Great article about monitor setup and eye strain

I’ve been having an influx of headaches and migraines recently and i’m trying to eliminate as many causations as possible. I am on a computer at work all day and probably a few hours at home too. Multiple screens, multiple devices, multiple settings. Some I can control, some I cannot. I wanted to research a bit on monitor setup and eye strain and configure things correctly that are under my control.  I’ve been following the advice from this Wired article I came across while doing some research.


Monitor Position

I might have had my monitor slightly too high. I wanted to try and correct my forward head posture and thought if I put my monitor slightly higher, it would force me to keep my head back. Apparently I never factored in eye strain.

Color Temperature

If you’ve ever been in my house, you’ll know all of my lightbulb temperatures match in every room. I’m a little crazy like that and from being hobbyist photographer, one thing I’ve learned over the years is temperature matters. If I’m at work, I try to match my monitor the the ambient temperature of the room. Sounds simple, but I work in an open environment. There are light sources everywhere and people do not share my enthusiasm for consistency. To make matters worse, I have a dark section where I sit.  About 25% of my area has no lighting and the other 75% is too bright.

I’ve attacked this problem by getting a desk lamp with adjustable brightness AND adjustable color temperature! The kicker is, we have bright white LED bulbs in the ceiling, but I sit directly next to a tan wall, which gives off a “warmer” profile when reflected. I still haven’t settled on what color to use consistently, but I’m contemplating putting up a big whiteboard just to bounce white light off. We’ll see how that goes.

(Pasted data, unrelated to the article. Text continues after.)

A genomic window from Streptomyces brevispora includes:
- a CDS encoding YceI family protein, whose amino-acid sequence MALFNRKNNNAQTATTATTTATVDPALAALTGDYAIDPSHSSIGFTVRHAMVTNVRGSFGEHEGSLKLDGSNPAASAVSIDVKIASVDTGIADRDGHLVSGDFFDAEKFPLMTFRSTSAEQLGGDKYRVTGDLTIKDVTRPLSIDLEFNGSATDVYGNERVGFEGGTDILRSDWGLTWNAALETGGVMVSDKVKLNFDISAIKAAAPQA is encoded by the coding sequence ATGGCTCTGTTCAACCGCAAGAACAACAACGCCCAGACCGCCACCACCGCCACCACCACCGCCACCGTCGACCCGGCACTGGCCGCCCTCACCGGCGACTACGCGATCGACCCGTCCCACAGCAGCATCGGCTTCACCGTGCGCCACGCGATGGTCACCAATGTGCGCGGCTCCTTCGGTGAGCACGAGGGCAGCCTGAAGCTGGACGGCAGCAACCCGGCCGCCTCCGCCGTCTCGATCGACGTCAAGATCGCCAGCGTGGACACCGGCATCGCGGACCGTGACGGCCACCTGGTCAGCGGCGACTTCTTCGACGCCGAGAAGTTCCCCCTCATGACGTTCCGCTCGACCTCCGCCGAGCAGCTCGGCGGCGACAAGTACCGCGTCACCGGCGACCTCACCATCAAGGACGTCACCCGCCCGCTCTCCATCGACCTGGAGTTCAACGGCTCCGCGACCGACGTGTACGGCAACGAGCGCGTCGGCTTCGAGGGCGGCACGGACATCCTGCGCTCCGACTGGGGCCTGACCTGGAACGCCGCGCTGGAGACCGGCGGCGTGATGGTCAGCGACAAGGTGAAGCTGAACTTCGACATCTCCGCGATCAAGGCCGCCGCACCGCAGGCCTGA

Monitor Brightness

The brighter the room, the brighter the monitor. It’s a pretty simple rule and my office is bright. We have LED lamps that face the ceiling and they reflect the light back down to the floor. This creates a very hard light source given how bright they are and how close they are to the ceiling. Being in an open office, they’re hard to ignore. If I look 3 inches above my main monitor, I have 6 rows of super bright lights directly in my view. To compensate for this, I’ve had to set my monitors to almost their brightest settings.

For my newer, low end monitor, it can handle it. However, my 27″ 2560 workhorse can’t hang anymore. It’s clearly not as bright as the newer kids on the block and it breaks my heart. I’ve never had an issue with it at home because I can control the lighting in my home office, but out there in the wild, it can’t hang anymore.

Faced with the dilemma of either turning down the brighter monitor or blasting the brightness on my 27″ so much it blows out the contrast, I chose neither. For now, it’s sitting under my desk until I can establish the MVB (minimal viable brightness, I made that up) and make an ultimate decision.

Email Workflow for Making Work out of Email

I receive an average over 100 emails every day and most of them go unread. I try to keep up, but it’s a losing battle. Every 5 minutes a new emails shows up. In a meeting, at lunch, on the phone, trying to answer a previous email, trying to get real work done. Doesn’t matter. It’s non-stop. Ding. Ding. DING. I’ve turned the email notification sound off completely. I’m starting to drop the ball though. Now come the follow up emails, or reminders, or worse…schedule meetings for things that should be emails. I was stuck and needed to find a better way. I came up with an email workflow to combat this issue and so far so good.

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